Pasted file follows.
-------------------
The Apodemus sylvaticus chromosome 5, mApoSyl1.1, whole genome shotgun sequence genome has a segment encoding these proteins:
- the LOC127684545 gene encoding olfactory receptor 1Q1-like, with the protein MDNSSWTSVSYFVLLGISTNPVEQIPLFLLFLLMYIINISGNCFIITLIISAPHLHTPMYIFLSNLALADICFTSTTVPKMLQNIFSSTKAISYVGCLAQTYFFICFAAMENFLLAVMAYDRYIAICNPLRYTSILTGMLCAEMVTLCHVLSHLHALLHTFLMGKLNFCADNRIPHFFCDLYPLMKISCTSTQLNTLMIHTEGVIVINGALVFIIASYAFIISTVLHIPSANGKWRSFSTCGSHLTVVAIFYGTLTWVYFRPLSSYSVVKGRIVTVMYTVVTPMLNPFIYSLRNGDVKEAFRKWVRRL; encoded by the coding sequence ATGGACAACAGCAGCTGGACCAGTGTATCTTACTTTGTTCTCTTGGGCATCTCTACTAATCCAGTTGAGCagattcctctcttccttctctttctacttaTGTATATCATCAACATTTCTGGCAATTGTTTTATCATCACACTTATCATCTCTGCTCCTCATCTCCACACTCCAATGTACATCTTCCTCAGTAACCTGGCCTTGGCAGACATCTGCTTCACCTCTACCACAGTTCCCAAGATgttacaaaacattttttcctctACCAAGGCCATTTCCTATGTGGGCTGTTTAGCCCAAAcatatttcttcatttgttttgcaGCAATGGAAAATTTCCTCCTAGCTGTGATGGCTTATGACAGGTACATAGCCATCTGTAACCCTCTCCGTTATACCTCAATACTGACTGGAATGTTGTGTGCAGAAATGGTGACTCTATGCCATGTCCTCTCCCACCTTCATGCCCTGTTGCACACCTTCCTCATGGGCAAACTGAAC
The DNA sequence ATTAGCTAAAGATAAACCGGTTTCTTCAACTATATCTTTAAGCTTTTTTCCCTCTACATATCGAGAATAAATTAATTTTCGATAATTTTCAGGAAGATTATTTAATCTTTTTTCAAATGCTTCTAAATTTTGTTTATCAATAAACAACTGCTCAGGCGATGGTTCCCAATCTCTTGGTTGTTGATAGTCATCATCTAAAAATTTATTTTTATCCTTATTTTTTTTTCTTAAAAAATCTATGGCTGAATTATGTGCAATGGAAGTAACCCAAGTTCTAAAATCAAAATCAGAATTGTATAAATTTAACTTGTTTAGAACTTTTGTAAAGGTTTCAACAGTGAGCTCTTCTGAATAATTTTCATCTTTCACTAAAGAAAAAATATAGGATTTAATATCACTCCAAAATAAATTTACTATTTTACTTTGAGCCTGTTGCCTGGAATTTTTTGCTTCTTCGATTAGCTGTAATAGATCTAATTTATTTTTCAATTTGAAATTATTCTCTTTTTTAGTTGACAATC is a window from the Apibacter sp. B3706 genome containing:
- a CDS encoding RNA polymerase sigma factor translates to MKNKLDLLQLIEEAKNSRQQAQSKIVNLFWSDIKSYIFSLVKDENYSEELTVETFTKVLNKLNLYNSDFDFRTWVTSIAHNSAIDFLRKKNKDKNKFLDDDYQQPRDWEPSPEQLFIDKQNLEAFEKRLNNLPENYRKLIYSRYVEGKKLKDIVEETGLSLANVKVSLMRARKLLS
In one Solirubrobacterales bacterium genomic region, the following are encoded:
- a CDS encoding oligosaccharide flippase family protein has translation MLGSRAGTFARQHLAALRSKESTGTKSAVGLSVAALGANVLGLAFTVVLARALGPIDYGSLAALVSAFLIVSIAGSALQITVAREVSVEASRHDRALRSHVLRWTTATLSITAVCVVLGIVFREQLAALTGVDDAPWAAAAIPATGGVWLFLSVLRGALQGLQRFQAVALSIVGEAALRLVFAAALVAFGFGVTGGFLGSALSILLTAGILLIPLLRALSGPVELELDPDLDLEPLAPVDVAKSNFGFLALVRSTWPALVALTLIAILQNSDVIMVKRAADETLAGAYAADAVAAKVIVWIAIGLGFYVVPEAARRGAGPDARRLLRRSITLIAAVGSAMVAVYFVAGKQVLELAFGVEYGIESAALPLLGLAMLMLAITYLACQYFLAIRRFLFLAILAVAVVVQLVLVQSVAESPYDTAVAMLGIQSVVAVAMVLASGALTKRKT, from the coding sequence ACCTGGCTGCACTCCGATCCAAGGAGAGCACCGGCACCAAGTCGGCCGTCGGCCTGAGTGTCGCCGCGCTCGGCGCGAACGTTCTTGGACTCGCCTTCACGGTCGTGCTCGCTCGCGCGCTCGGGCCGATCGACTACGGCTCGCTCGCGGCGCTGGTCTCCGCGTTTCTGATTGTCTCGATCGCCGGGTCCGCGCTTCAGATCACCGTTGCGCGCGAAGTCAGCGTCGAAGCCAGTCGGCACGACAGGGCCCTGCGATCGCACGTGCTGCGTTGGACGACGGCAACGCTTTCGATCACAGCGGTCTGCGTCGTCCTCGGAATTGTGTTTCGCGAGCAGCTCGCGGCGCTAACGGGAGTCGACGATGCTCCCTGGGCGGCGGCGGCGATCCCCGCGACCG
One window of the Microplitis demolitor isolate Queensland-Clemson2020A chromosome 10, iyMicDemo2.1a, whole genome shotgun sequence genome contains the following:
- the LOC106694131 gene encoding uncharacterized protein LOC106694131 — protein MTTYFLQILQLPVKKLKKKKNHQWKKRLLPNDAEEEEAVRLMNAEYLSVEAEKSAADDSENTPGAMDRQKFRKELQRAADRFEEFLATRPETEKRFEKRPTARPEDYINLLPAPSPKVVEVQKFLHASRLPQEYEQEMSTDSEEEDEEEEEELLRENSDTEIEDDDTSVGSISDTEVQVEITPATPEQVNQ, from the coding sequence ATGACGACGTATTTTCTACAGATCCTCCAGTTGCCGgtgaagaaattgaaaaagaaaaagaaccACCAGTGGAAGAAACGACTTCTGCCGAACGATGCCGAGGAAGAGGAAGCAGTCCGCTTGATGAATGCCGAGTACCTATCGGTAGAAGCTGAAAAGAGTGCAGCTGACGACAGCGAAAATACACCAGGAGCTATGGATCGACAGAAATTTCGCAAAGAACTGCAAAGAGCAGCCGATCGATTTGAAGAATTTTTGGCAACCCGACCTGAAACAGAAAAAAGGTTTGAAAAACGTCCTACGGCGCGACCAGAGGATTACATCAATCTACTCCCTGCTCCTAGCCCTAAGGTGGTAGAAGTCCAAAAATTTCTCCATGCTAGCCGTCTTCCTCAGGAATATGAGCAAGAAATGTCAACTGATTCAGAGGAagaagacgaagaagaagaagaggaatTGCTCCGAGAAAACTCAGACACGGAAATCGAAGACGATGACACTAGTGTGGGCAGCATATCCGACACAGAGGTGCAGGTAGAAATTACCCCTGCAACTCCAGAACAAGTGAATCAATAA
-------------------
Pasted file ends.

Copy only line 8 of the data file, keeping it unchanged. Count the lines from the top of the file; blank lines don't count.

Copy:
- the LOC106694131 gene encoding uncharacterized protein LOC106694131 — protein MTTYFLQILQLPVKKLKKKKNHQWKKRLLPNDAEEEEAVRLMNAEYLSVEAEKSAADDSENTPGAMDRQKFRKELQRAADRFEEFLATRPETEKRFEKRPTARPEDYINLLPAPSPKVVEVQKFLHASRLPQEYEQEMSTDSEEEDEEEEEELLRENSDTEIEDDDTSVGSISDTEVQVEITPATPEQVNQ, from the coding sequence ATGACGACGTATTTTCTACAGATCCTCCAGTTGCCGgtgaagaaattgaaaaagaaaaagaaccACCAGTGGAAGAAACGACTTCTGCCGAACGATGCCGAGGAAGAGGAAGCAGTCCGCTTGATGAATGCCGAGTACCTATCGGTAGAAGCTGAAAAGAGTGCAGCTGACGACAGCGAAAATACACCAGGAGCTATGGATCGACAGAAATTTCGCAAAGAACTGCAAAGAGCAGCCGATCGATTTGAAGAATTTTTGGCAACCCGACCTGAAACAGAAAAAAGGTTTGAAAAACGTCCTACGGCGCGACCAGAGGATTACATCAATCTACTCCCTGCTCCTAGCCCTAAGGTGGTAGAAGTCCAAAAATTTCTCCATGCTAGCCGTCTTCCTCAGGAATATGAGCAAGAAATGTCAACTGATTCAGAGGAagaagacgaagaagaagaagaggaatTGCTCCGAGAAAACTCAGACACGGAAATCGAAGACGATGACACTAGTGTGGGCAGCATATCCGACACAGAGGTGCAGGTAGAAATTACCCCTGCAACTCCAGAACAAGTGAATCAATAA